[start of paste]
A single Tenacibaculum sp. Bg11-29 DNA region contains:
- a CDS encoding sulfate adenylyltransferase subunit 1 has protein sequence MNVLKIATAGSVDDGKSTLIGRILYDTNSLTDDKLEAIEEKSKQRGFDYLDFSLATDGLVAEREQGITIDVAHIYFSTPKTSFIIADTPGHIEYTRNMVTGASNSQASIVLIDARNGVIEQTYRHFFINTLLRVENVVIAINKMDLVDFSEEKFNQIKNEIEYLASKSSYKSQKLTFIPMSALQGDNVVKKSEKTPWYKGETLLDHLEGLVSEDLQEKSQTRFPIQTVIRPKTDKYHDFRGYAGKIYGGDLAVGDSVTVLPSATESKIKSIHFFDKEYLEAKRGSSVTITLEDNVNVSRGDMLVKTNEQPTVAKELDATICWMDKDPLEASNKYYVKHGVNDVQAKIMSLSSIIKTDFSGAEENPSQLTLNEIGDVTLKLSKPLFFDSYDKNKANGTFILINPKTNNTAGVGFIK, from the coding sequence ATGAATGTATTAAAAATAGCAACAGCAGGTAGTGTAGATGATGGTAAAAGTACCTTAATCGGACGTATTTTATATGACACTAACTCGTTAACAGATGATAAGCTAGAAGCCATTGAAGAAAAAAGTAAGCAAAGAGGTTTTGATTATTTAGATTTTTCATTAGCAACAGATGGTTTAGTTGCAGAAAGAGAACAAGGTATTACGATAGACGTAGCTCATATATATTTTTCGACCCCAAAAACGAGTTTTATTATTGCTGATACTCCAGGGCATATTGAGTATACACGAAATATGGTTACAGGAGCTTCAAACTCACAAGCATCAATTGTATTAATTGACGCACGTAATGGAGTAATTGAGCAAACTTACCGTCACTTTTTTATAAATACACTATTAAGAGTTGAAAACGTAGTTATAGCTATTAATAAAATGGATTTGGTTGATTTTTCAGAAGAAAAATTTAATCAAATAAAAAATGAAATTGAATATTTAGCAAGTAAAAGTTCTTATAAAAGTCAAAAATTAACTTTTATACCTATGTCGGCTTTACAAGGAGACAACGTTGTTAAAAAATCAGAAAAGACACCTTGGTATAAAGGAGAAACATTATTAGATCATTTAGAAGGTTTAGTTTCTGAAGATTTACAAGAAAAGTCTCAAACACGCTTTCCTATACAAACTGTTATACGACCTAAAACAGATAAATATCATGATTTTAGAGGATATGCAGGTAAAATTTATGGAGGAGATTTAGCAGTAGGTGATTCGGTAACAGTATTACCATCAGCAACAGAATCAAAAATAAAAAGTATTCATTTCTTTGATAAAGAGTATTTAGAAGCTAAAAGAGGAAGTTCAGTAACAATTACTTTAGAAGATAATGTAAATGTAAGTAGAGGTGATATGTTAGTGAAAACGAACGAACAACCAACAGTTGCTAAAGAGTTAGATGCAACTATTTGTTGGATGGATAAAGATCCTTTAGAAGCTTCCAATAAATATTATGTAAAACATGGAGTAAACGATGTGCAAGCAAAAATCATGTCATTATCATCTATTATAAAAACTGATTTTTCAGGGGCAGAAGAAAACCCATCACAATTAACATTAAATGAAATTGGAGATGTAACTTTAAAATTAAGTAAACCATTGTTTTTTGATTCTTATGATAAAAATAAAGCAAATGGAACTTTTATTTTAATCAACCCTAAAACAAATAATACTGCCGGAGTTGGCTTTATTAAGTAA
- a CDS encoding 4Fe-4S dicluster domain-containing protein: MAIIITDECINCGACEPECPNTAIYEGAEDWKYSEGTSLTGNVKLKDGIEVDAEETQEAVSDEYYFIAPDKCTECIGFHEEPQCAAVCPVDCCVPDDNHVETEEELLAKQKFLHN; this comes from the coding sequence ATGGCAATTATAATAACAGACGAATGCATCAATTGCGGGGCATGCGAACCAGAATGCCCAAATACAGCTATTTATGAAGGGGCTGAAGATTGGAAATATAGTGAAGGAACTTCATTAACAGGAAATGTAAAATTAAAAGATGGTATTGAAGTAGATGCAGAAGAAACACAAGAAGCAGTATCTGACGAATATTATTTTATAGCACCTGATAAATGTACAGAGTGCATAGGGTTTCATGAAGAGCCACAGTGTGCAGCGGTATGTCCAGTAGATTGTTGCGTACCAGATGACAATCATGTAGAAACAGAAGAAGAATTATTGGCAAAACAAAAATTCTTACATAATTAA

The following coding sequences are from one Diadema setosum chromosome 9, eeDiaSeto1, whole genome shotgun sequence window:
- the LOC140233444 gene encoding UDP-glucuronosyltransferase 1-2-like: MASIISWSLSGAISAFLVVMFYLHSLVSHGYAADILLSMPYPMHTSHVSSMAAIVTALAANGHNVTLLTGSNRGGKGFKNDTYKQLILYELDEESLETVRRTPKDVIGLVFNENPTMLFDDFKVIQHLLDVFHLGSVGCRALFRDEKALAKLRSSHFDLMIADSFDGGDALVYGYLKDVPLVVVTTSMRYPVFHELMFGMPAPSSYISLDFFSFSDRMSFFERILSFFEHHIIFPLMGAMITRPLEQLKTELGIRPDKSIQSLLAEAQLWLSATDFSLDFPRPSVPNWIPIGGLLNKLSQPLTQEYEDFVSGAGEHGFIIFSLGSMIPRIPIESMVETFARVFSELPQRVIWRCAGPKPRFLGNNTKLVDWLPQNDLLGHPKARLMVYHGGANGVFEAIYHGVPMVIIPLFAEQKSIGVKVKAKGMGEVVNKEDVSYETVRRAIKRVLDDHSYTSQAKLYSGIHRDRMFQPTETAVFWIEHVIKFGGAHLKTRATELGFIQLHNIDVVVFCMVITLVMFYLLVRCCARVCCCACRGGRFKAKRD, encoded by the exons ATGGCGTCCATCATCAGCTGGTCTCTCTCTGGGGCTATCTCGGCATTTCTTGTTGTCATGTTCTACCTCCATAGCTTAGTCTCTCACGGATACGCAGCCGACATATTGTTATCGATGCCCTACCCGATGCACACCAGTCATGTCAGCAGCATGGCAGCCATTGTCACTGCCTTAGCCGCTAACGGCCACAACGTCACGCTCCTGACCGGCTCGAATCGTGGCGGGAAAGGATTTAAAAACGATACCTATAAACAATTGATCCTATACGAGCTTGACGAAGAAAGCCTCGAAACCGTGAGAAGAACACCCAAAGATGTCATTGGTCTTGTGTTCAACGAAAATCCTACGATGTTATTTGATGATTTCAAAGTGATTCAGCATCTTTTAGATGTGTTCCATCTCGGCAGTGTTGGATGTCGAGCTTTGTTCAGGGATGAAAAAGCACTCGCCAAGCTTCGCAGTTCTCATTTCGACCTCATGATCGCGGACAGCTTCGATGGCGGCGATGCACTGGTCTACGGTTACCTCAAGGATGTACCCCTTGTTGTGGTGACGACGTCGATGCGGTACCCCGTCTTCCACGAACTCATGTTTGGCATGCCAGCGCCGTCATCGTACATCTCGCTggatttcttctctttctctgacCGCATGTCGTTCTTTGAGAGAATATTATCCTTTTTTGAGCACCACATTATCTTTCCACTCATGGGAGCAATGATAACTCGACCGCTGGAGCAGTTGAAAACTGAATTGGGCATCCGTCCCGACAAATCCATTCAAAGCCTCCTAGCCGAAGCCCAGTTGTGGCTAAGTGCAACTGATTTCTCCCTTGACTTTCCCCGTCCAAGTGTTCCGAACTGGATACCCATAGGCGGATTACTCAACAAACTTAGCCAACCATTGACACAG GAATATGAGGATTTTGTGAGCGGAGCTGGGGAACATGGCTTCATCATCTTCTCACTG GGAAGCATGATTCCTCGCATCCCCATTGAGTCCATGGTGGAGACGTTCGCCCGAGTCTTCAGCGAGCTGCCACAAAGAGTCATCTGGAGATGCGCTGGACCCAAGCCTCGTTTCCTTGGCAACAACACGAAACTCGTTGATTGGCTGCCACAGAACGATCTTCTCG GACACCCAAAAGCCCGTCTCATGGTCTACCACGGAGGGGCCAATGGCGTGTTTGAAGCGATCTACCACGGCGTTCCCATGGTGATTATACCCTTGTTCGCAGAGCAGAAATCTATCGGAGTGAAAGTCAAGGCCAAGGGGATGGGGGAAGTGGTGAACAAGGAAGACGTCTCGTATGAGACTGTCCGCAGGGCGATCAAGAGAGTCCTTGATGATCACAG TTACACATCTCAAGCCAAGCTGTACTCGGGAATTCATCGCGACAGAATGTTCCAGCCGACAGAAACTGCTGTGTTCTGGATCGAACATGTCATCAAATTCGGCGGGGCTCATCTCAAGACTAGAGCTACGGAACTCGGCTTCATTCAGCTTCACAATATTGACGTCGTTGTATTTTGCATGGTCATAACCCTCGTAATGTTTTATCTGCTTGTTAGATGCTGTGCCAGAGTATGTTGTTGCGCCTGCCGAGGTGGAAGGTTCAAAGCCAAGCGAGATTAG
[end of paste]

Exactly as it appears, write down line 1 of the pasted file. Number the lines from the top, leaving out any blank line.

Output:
A single Tenacibaculum sp. Bg11-29 DNA region contains: